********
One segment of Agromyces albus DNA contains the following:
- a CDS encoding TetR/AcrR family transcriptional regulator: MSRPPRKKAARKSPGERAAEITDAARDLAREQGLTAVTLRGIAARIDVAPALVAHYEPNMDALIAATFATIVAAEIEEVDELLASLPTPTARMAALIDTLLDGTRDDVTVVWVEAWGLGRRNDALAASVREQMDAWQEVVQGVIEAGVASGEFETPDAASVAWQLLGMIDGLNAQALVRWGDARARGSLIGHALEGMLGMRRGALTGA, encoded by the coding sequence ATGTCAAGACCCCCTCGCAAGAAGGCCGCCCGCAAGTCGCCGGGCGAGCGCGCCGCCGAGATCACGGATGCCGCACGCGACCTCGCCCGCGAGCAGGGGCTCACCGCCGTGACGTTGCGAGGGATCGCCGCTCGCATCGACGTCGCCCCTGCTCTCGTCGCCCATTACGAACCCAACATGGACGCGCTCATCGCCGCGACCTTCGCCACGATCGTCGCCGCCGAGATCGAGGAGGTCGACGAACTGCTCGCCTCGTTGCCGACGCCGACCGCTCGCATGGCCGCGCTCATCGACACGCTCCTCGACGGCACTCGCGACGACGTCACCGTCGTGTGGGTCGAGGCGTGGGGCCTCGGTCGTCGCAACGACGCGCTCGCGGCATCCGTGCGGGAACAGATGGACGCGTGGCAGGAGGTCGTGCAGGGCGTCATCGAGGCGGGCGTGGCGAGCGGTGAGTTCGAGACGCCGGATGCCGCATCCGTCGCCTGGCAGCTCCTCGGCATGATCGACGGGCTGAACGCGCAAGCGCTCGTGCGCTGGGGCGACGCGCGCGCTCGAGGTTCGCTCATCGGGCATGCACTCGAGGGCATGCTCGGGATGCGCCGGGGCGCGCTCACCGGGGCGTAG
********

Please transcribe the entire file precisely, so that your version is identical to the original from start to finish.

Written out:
One segment of Agromyces albus DNA contains the following:
- a CDS encoding TetR/AcrR family transcriptional regulator: MSRPPRKKAARKSPGERAAEITDAARDLAREQGLTAVTLRGIAARIDVAPALVAHYEPNMDALIAATFATIVAAEIEEVDELLASLPTPTARMAALIDTLLDGTRDDVTVVWVEAWGLGRRNDALAASVREQMDAWQEVVQGVIEAGVASGEFETPDAASVAWQLLGMIDGLNAQALVRWGDARARGSLIGHALEGMLGMRRGALTGA, encoded by the coding sequence ATGTCAAGACCCCCTCGCAAGAAGGCCGCCCGCAAGTCGCCGGGCGAGCGCGCCGCCGAGATCACGGATGCCGCACGCGACCTCGCCCGCGAGCAGGGGCTCACCGCCGTGACGTTGCGAGGGATCGCCGCTCGCATCGACGTCGCCCCTGCTCTCGTCGCCCATTACGAACCCAACATGGACGCGCTCATCGCCGCGACCTTCGCCACGATCGTCGCCGCCGAGATCGAGGAGGTCGACGAACTGCTCGCCTCGTTGCCGACGCCGACCGCTCGCATGGCCGCGCTCATCGACACGCTCCTCGACGGCACTCGCGACGACGTCACCGTCGTGTGGGTCGAGGCGTGGGGCCTCGGTCGTCGCAACGACGCGCTCGCGGCATCCGTGCGGGAACAGATGGACGCGTGGCAGGAGGTCGTGCAGGGCGTCATCGAGGCGGGCGTGGCGAGCGGTGAGTTCGAGACGCCGGATGCCGCATCCGTCGCCTGGCAGCTCCTCGGCATGATCGACGGGCTGAACGCGCAAGCGCTCGTGCGCTGGGGCGACGCGCGCGCTCGAGGTTCGCTCATCGGGCATGCACTCGAGGGCATGCTCGGGATGCGCCGGGGCGCGCTCACCGGGGCGTAG